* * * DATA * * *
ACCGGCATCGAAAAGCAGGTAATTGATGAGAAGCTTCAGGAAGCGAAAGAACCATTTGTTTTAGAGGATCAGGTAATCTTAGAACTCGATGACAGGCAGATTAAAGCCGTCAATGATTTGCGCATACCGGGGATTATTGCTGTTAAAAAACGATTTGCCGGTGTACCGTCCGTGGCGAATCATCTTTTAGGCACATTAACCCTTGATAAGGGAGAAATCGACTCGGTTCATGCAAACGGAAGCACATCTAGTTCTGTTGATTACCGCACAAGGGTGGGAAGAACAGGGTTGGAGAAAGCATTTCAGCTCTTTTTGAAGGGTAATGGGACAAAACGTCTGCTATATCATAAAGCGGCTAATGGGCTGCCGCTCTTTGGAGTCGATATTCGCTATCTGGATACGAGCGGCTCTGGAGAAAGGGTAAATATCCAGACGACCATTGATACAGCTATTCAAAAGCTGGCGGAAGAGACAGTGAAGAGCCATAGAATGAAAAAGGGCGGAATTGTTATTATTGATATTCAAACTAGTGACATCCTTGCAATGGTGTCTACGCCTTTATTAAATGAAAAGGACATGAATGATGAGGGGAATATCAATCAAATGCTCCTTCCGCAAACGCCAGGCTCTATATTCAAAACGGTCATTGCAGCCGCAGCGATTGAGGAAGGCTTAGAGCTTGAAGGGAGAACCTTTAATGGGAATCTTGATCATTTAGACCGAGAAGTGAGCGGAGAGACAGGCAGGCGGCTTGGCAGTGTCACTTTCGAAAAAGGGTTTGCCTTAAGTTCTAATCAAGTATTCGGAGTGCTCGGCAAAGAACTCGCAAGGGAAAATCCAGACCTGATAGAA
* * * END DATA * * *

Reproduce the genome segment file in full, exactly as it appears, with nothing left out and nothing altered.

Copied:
ACCGGCATCGAAAAGCAGGTAATTGATGAGAAGCTTCAGGAAGCGAAAGAACCATTTGTTTTAGAGGATCAGGTAATCTTAGAACTCGATGACAGGCAGATTAAAGCCGTCAATGATTTGCGCATACCGGGGATTATTGCTGTTAAAAAACGATTTGCCGGTGTACCGTCCGTGGCGAATCATCTTTTAGGCACATTAACCCTTGATAAGGGAGAAATCGACTCGGTTCATGCAAACGGAAGCACATCTAGTTCTGTTGATTACCGCACAAGGGTGGGAAGAACAGGGTTGGAGAAAGCATTTCAGCTCTTTTTGAAGGGTAATGGGACAAAACGTCTGCTATATCATAAAGCGGCTAATGGGCTGCCGCTCTTTGGAGTCGATATTCGCTATCTGGATACGAGCGGCTCTGGAGAAAGGGTAAATATCCAGACGACCATTGATACAGCTATTCAAAAGCTGGCGGAAGAGACAGTGAAGAGCCATAGAATGAAAAAGGGCGGAATTGTTATTATTGATATTCAAACTAGTGACATCCTTGCAATGGTGTCTACGCCTTTATTAAATGAAAAGGACATGAATGATGAGGGGAATATCAATCAAATGCTCCTTCCGCAAACGCCAGGCTCTATATTCAAAACGGTCATTGCAGCCGCAGCGATTGAGGAAGGCTTAGAGCTTGAAGGGAGAACCTTTAATGGGAATCTTGATCATTTAGACCGAGAAGTGAGCGGAGAGACAGGCAGGCGGCTTGGCAGTGTCACTTTCGAAAAAGGGTTTGCCTTAAGTTCTAATCAAGTATTCGGAGTGCTCGGCAAAGAACTCGCAAGGGAAAATCCAGACCTGATAGAA